Miro at the Tate Modern
Not time to explain fully everything I saw at the Miro exhibition at London's Tate Modern, which you can read about here. The exhibit is masterful and well worth the price. But an unfortunate preoccupation of the exhibit's textual commentary was to condense the idiosyncrasy and immense variety of his work, surprising and again surprising in every room, into a single narrative about Miro's political affiliations and commentary on topical events. This was in the typical post-modern art curator's fashion, in which the art is not allowed to say anything for itself but made to speak for conceptual frameworks, -isms, and context, and occluded in the process.
It would be difficult to understate the importance of the Spanish Civil War on any Spanish or European or even any Western artist at the time, and Miro's Catalonian loyalty added another dimension to the story of his artistic response to the conflict. Nevertheless the exhibit somehow managed to overstate the war by neglecting the fact that the surrealists in general and Miro in particular were obsessed with depicting psychological phenomena (as understood through contemporary psychoanalysis) that they believed to be definitive of human existence and prior to, determining of, topical events, however momentous.
If anything the paintings, in consistent contrast to the placards that insisted on a coherent political-military narrative, showed Miro's descent into the subconscious and exploration of dark, often sexual, and certainly internal, forces. The horrible symbols he developed for these forces -- especially the ferocious elephantiasic human forms -- rarely resembled contemporary European conflicts and their images (the woman fleeing a burning house being a poignant exception). They rather appeared as symbols of subconscious drives that must have been supposed to lead to the phenomenon of war itself, even -- especially -- in the atrocious forms of civil war (national self-mutilation), technologically-advanced total war, and genocide. The museum text failed to notice that as its chronology progressed into the Spanish war, the paintings began showing more, and more monstrous, reproductive organs.
Miro's failure is that he has no Guernica. The work he exhibited alongside Picasso's masterpiece-of-masterpieces is not extant, as the exhibit explained. Its survival would not have guaranteed equivalent status to Picasso's masterpiece, which, even if it alone survived, would ensure Picasso's immortality. Miro's achievement seems to have been the cumulative effect of his many works, rather than a single work that says it all -- continual invention of peculiar styles and an elaborate personal symbolism that expanded throughout his life and connected each new technical phase to its predecessors. But the work of Miro's among those in the Tate exhibit that comes closest to Guernica-like sweep is the one that depicts the "tragedy of the old shoe." And here Miro's deliberate avoidance of specific war imagery is clear. The real story of Miro's art is not its involvement in barbarous current events, but detachment from them and obsession with images of the nightmarish psychology at the root of them.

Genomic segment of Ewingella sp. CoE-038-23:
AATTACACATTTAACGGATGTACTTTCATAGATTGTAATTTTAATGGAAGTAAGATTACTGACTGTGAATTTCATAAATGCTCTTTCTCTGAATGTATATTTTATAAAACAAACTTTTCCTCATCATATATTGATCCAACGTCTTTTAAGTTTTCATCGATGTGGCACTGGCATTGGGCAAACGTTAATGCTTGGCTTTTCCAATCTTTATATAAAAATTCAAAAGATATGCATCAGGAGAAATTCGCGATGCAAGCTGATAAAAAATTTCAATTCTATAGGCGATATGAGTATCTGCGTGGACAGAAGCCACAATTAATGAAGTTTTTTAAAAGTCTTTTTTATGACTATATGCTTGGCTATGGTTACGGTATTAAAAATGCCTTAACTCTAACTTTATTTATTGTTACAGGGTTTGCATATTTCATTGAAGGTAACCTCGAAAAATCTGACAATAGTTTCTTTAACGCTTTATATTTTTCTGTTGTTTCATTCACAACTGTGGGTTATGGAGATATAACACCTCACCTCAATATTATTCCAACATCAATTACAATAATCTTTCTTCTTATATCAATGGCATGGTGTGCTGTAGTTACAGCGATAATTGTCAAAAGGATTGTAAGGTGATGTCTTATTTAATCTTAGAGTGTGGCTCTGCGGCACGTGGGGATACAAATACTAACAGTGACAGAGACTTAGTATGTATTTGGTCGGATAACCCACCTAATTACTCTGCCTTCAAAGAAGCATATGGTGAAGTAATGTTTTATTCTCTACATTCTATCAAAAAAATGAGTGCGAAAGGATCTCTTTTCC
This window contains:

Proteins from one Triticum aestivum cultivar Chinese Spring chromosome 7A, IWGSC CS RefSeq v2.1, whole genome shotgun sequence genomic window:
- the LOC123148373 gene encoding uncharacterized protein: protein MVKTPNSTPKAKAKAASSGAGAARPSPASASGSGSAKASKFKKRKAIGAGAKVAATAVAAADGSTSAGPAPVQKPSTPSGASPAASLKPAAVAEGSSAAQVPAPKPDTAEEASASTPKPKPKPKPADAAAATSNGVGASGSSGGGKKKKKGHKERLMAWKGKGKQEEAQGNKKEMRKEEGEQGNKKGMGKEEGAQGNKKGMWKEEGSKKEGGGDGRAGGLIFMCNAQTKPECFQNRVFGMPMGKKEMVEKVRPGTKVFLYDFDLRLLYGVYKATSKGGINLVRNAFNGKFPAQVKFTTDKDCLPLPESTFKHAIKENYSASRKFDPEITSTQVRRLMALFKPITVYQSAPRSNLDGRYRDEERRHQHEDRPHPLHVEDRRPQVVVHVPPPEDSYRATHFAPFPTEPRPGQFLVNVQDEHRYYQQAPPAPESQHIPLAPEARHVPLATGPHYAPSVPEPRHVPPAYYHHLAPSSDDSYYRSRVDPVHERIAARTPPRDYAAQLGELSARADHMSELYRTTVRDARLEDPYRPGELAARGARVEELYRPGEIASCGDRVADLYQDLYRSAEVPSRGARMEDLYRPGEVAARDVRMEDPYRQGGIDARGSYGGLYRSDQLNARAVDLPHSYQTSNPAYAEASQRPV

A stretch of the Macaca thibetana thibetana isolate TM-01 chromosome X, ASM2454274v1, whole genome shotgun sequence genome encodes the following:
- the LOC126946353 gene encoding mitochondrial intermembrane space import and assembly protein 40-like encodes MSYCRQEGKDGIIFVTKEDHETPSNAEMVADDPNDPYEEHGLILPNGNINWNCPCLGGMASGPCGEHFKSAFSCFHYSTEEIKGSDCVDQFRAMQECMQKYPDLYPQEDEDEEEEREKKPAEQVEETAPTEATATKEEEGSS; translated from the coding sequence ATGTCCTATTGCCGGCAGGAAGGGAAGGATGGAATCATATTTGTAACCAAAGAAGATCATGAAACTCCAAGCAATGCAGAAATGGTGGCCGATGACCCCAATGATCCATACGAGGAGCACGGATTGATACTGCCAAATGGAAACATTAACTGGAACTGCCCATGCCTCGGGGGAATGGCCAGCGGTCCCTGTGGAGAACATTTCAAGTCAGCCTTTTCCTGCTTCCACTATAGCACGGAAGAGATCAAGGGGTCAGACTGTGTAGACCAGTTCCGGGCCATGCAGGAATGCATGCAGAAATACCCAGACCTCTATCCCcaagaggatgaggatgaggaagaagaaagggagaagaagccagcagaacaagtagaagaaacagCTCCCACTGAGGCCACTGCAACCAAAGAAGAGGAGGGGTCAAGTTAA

The exhibition commentary erred even in its mission of foregrounding the political and military context by diminishing the impact of World War II relative to the Spanish civil war. The exhibit raised the term "Phoney War," referring to the period of Allied inactivity between Hitler's invasion of Poland in fall 1939 and the eruption of hostilities with France in spring 1940, yet adopted the term subsequently in the exhibit to refer to World War II itself -- a grave error of judgment in an attempt at historical contextualization. This can probably be attributed to the post-modern curator's sense of his own cleverness in implanting a hidden critique of the "myth" of WWII. (This hidden critique was confirmed when later placards referred to most WWII monuments as "bombastic" compared to Miro's unimpressive blobs of un-sculpted clay and found objects.)
Miro's nationality and his whereabouts at different times may be cited by way of explanation for the heavier emphasis on Spain's war, but his work within the exhibit speaks otherwise. The Barcelona Series, 50 terrifying lithographs of black ink on white paper, which consumes a lengthy wall in the heart of the Tate exhibit, showed the most direct artistic response to war, and it was produced in 1944.
This series brings me to the connection with satire. Miro's entire artistic response to the human disasters of the 1930s and 1940s could be viewed as satirical, with the anguished, toothed faces and worn-out ordinary objects and looming gigantic penises all standing in a satirical position toward the horrors and atrocities. But the Barcelona Series specifically grew from Miro's reading of Ubu Roi, the satirical play by Alfred Jarry, which ridiculed bad kings and bad professors alike. The play, written in the 1890s, depicts a tyrannical protagonist who exhibits the worst of infantile emotions and animalistic desires.
The historical background to Miro's work is unavoidable. But the psychological is essential. As usual our post-modernists, in converting Miro's work into just another political protest, have failed to grasp the depth of his terror and his condemnation. Like Cervantes, whose bones will bear the mark, Miro had witnessed war himself. For both Spaniards, however different in other respects, war was not only a matter of acting on bad ideas but also a symptom of an incurable corruption at the heart of humankind.